It seems that no matter what we do, the U.S. educational system is failing. We keep spending more money but are still ranked 14th overall in the world. One of the major problems is that the metrics by which we judge ourselves are not representative of true education. The U.S. needs to reject computational standards and have a holistic approach to education.

When we track international cognitive skills, the U.S. is 11th and Singapore is first. Having worked in Singapore for 4 years, I can safely say that these numbers show a problem in the metrics that we've chosen.

When I got to Singapore in 2013, I took over as head of operations for my company. It didn't take long to realize that while most Singaporeans are great at executing commands, those who were able to think critically and generate new ideas are rare.

My big frustration over that time was two-fold. One was the fact that people lacked foresight. We were left to clean up messes that should've been predicted and prevented. The other was that people could not see the true value in things. Instead, people evaluated based on the immediate impact, forgetting the long-term negatives. These overlooked negatives often outweigh that immediate gain.

Singapore crushes us on test scores, but that's because tests measure the wrong things. It's not measuring the ability to identify problems and find unique solutions. These are completely missed by standardized testing. When we use this testing we forget the most important facets: critical thinking and creativity.

I can get a calculator to do 64 x 64 quickly, but cannot get it to find a problem with my approach. This is an essential piece of business success. I use Excel to deal with massive spreadsheets on a daily basis. It does all the calculations per my specifications, but I have to specify. The tool is powerless without my input. Proper input comes a broader perspective. It comes from seeing the bigger picture. It comes from critical thinking and creative problem-solving.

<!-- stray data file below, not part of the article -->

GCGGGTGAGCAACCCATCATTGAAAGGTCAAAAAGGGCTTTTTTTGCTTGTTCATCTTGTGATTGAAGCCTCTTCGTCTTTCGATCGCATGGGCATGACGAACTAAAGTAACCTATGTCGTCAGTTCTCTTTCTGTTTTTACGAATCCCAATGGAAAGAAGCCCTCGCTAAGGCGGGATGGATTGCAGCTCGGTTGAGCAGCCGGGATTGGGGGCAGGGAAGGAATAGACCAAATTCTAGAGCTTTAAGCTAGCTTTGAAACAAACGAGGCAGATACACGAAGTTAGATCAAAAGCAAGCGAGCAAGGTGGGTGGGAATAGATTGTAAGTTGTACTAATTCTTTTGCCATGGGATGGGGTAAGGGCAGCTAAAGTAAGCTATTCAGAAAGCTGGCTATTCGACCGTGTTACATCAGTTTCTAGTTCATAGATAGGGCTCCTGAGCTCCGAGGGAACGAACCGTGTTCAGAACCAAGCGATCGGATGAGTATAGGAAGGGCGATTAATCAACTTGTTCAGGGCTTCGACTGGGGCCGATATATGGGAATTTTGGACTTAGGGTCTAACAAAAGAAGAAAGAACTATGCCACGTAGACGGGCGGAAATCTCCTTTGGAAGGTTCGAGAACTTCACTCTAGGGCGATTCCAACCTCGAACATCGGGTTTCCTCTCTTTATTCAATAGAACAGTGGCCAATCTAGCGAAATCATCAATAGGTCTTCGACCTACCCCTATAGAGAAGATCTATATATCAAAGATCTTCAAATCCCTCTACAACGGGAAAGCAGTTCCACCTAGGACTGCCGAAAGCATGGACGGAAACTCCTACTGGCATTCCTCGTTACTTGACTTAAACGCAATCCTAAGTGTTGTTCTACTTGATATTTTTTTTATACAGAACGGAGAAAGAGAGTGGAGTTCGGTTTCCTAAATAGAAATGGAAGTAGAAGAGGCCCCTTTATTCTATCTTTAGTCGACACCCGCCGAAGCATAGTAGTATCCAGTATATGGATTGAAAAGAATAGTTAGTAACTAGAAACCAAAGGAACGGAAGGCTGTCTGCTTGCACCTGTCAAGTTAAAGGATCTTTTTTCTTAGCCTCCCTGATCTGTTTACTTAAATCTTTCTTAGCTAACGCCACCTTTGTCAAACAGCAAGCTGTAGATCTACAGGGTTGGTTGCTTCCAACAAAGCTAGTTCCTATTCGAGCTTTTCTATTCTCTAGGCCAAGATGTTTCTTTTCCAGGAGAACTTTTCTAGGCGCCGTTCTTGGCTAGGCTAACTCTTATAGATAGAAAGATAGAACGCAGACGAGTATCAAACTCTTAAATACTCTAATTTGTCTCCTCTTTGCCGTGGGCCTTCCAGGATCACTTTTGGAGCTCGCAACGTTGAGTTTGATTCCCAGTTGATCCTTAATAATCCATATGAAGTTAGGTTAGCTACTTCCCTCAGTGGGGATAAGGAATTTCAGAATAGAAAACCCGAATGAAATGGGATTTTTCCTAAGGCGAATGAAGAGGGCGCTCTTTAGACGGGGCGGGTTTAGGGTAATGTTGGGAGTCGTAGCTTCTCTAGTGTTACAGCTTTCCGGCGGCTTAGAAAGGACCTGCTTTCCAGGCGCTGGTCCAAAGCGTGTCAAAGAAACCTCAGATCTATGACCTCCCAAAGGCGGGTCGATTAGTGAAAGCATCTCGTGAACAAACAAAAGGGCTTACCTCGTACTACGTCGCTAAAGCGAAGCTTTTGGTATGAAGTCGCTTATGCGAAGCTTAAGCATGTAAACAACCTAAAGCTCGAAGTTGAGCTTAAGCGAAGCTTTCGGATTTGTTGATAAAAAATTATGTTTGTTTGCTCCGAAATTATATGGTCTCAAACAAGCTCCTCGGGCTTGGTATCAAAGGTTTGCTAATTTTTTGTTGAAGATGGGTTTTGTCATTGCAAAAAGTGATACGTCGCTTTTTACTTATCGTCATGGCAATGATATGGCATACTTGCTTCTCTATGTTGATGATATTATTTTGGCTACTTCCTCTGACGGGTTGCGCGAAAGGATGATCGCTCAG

If you're going to succeed in business, you have to see a problem and pivot. You have to identify and fix. If we keep teaching our kids to think inside the box, we are setting them up for failure. We need to teach them to think outside the box.

Dr. Niall Ferguson, in his book "Civilization," tracks how well society can compete on a global scale. In his comparative study between Istanbul and Jerusalem, he notes that one of the major edges that the West had in the past was innovation. He tracked the innovation of a culture by patents granted. A country's ability to continually innovate is one of the signs of its health. If standardized testing is truly representative of the type of learning that will help American students excel, Singapore should boast patent numbers that represent it.

While the U.S. doesn't look great in standardized testing, it looks fantastic when we consider critical thinking. In 2015, we had 140,969 American patents granted according to the World International Property Organization. When our 319 million citizens are factored in, that is roughly 1 patent granted for every 2,300 people in the United States.

If the Singaporeans were really that much more well-educated than Americans, we would expect to see a correlation between education rank and patents. What we find, though, is much different. According to WIPO, citizens were granted 446 patents in 2015. When we factor in the 5.39 million citizens of Singapore, we find that roughly 1 in every 12,000 Singaporeans was granted a patent.

Singapore's education system is based on a model that is highly rigorous and standardized. It doesn't foster creativity, it stifles it. It doesn't encourage free thought, but slavish devotion to rules.

The U.S. should not try to improve its educational system by chasing after the example of Singapore. If we want American students to succeed in the world, we need to change the metric we use to approach education.

Singapore can crank out kids who can masterfully play the works of Beethoven, but that doesn't make them Beethoven. Just playing the notes isn't enough to succeed in the world — they must own it, innovate it, and make the world in their own image.

Kelly Cole is a business executive who previously lived in Singapore.

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